I already know. Between the fact that most of us don't make it a habit to pamper ourselves nearly as much as we should and using pampering in the context of our souls, some of you are probably wondering what the heck I'm talking about. How in the world does one "pamper their soul"? I'm so glad that you asked, sis. Grab a glass of sparkling water or red wine, turn on some 90s R&B (because does music get any better than that?) and I'll try and break it all down as best as I possibly can.
Ever since I entered my 40s, something that I've been more intentional about doing is pampering myself. Using essential oils. Applying cheba powder to my hair (Chile, your hair hasn't lived until it's had some cheba powder in it!). Getting regular mani/pedis with perks like paraffin wax. Setting some money aside to do whatever, whenever because, as the word "pamper" reminds me, I should do things for myself that are extremely kind and excessively indulgent. Simply because.
And since a wise person (this quote is usually attributed to C.S. Lewis) once said, "We don't have a soul. We are a soul. We happen to have a body," then yes, I think it's extremely important that my soul gets some much-needed attention too.
But just how does one pull that off? Well, that's where it gets interesting. I adore the Hebrew language and the Hebrew word for soul is "nephesh". It means, well, a lot of things; many that I'm going to share with you here. Between the Hebrew definition and the dictionary's definition and synonyms for soul, I think you'll be pleasantly surprised by just how vast, relevant and layered your soul really and truly is—and why it deserves all of the pampering that it really and truly does.
If I've said it once, I've said it a billion times before. A saying that I can't stand is "Follow your heart", mostly because a definition of heart is "center of emotions". Considering that we have about 27 of those that can shift at any moment based on our moods or circumstances, I don't think that following it is a sound or stable way to go.
At the same time, I do think that so we can trust our emotions more, it is important to guard our heart as much as possible. Even the Bible advises us to do that (Proverbs 4:23). To me, guarding my heart doesn't mean that I have so many walls up that no one can get close to me. What it does mean is when I feel, whatever it is that I'm feeling, I give myself some time and space to do just that; it's about being kind with myself whether I'm feeling anxious, confused, sad, envious, awkward or any of the other of the 22 emotions that exist.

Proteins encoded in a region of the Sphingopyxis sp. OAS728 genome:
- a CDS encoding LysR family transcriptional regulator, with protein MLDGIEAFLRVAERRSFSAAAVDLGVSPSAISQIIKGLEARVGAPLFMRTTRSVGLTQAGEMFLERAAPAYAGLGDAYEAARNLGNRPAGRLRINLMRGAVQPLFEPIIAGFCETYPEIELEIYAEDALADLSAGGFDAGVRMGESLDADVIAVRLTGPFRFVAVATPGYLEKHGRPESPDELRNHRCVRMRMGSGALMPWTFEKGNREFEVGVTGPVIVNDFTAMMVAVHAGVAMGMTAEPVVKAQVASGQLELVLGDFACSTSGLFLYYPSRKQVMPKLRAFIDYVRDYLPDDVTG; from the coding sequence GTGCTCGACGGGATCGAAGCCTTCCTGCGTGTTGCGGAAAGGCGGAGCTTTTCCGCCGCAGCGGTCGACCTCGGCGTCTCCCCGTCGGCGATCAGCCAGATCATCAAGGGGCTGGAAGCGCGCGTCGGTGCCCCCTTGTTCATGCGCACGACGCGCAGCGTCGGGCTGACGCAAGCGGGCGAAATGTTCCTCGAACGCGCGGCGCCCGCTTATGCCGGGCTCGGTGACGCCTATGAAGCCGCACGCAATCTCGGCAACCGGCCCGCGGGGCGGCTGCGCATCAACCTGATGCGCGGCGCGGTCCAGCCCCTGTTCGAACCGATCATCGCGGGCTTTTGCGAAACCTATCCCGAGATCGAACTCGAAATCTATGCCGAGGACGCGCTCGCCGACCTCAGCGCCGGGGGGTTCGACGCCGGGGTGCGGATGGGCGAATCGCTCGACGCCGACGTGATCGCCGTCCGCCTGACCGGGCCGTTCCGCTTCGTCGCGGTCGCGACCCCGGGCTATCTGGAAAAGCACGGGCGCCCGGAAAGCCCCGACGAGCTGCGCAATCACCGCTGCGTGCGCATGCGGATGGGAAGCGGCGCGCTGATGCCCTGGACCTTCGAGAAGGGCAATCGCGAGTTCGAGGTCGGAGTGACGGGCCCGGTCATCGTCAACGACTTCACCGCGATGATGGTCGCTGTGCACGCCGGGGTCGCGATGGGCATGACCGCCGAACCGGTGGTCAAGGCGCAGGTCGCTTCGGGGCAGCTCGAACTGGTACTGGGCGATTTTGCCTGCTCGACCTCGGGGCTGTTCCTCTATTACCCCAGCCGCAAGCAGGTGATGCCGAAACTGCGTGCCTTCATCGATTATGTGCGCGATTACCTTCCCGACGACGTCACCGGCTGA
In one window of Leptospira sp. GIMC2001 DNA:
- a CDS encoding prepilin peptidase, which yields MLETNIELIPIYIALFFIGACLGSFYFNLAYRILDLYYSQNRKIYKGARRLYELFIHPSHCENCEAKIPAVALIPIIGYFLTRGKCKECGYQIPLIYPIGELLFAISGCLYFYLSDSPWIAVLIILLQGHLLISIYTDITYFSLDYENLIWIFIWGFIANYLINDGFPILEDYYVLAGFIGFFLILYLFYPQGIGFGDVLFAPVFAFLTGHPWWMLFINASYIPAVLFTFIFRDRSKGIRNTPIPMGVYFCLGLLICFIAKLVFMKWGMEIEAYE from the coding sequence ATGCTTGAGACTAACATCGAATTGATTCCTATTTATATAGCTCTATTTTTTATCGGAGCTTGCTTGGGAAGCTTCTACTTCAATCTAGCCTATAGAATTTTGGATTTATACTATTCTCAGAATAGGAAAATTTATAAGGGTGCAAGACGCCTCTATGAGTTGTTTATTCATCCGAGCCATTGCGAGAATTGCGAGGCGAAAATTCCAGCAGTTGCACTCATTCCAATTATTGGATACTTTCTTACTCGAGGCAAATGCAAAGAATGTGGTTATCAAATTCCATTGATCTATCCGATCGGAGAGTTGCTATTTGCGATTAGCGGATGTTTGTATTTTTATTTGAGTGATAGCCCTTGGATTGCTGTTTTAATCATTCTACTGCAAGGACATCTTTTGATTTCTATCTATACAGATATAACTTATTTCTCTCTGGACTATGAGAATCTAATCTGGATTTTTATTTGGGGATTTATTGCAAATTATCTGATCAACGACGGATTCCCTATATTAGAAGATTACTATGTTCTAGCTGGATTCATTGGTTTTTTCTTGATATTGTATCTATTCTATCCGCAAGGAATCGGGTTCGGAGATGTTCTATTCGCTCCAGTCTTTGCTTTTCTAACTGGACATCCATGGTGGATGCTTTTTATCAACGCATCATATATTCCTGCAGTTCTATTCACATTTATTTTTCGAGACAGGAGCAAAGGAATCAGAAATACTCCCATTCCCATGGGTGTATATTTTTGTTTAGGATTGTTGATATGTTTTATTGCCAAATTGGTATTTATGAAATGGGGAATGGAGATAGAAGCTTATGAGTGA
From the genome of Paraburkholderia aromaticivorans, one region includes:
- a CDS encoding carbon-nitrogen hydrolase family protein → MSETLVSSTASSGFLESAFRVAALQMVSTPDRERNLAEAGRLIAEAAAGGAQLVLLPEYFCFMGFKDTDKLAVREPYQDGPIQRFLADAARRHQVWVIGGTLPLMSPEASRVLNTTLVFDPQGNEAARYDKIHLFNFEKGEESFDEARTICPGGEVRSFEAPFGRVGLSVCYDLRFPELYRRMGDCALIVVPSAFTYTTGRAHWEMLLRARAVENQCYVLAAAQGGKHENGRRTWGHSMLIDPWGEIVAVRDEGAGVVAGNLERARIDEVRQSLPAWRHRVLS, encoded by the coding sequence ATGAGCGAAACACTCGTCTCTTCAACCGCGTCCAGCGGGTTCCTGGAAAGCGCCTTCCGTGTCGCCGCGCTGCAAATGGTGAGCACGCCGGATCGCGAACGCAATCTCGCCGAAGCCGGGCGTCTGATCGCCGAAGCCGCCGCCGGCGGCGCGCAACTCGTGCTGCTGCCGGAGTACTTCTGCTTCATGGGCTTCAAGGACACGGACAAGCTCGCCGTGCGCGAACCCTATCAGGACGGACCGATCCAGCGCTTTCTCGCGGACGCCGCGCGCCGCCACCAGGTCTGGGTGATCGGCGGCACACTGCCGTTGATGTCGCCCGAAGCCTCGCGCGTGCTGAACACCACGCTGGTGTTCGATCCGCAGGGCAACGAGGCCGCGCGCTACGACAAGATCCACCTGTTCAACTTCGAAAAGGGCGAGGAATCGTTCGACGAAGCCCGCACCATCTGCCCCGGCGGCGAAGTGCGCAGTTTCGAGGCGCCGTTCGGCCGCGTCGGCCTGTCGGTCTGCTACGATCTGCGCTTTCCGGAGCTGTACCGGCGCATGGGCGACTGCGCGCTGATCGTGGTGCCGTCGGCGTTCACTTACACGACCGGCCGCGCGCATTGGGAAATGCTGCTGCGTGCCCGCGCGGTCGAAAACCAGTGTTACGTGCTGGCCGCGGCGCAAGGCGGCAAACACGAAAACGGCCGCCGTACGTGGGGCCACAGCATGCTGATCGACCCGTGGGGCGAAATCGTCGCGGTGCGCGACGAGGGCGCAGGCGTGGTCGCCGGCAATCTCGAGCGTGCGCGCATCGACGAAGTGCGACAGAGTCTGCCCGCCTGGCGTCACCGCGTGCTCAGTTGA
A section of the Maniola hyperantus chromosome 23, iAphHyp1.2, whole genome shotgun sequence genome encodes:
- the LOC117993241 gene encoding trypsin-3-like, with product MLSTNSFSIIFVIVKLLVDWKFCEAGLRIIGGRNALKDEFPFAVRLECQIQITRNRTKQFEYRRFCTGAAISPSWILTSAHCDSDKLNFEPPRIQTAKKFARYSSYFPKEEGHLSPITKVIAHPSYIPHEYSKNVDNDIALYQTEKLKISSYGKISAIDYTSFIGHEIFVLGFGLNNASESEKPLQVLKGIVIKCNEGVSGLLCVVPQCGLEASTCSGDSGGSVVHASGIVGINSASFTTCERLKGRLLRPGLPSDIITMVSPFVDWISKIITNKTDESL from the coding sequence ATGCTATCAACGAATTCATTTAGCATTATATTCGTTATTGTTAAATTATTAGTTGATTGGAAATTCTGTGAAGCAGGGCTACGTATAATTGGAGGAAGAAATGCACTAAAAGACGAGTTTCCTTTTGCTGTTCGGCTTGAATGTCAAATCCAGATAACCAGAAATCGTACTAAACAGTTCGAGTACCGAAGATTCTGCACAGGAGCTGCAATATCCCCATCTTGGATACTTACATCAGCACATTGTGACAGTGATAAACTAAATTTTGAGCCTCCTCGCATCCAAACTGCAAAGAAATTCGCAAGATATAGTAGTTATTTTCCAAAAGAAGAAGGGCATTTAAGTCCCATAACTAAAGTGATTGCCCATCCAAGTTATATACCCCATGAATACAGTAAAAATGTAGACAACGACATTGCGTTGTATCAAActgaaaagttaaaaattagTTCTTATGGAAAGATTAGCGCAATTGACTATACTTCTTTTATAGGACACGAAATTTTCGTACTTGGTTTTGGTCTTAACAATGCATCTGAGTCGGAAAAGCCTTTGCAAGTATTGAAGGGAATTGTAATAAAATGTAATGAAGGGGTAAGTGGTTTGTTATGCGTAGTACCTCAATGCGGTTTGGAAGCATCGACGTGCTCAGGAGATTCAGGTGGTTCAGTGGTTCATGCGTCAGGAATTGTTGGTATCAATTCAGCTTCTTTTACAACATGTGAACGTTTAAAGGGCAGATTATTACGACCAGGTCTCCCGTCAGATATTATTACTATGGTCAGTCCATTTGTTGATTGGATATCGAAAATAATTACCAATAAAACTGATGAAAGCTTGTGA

The thing about the heart is, when we pamper it by listening to our emotions, validating them and then nurturing them as needed, we are better equipped to make smarter decisions. Not because our "heart" told us to but because our logic, our gut and our discernment did.
The mind is the part of our body that thinks, reasons, perceives and even judges (not all judgment is bad by the way; discernment literally means "acute judgment" and it's important to use plenty of that). It's one of the main things that makes us stand out from all other mammals. One way that I believe a lot of us "abuse" our mind is by constantly overthinking—creating movies in our minds, worrying about stuff that hasn't even happened, not being able to move forward in life due to entertaining completely paralyzing thoughts. When this happens, things like stress, insomnia, purpose fatigue and the inability to make decisions can creep in.
One of the best ways to combat all of this and pamper your mind in the process is by taking a rest day, each and every week. I'm not talking about taking a couple of hours to go to church or catch up on Queen Sugar. I mean devoting at least 6-8 hours a day (preferable a full 24), once a week, to do nothing but rest and relax.
For me, that day is the traditional Sabbath (Saturday). When I tell you that I have no problem doing absolutely nothing from Friday sunset to Saturday sunset, I wholeheartedly mean that. And since rest is all that is on the itinerary, my mind is able to take a break from phone calls from clients, paying bills, work assignments and whatever craziness that is happening out in cyberspace. I can return to the world on Sunday, with my mind totally refreshed and at ease. (Try it. It's a total game-changer!)
A conversation (that is sometimes more like a debate) that I have with some of the women in my world is there's a difference between maintenance and pampering. Taking a bath isn't really pampering so much as scheduling an appointment at a salon to do a mud soak is. I say that because pampering is about being over-the-top extravagant and not feeling the least bit guilty about it. If it's a facial, why not a chocolate facial? If it's a massage, why not go to a spa or pay for someone to come to your home to do it? If it's a vacation, how about going to a dream resort or taking a cruise?
Many of us struggle with the pearl of wisdom that I'm about to share, but a part of the reason why a lot of us don't require that men treat us like a priceless gem is because we don't do it for ourselves.
Listen, just like you need to budget money to cover your monthly expenses, you also need to save up some cash so that your body can be pampered (more than just a couple of times a year too!). The more you value yourself, the less push back you'll give me—and you—when it comes to this.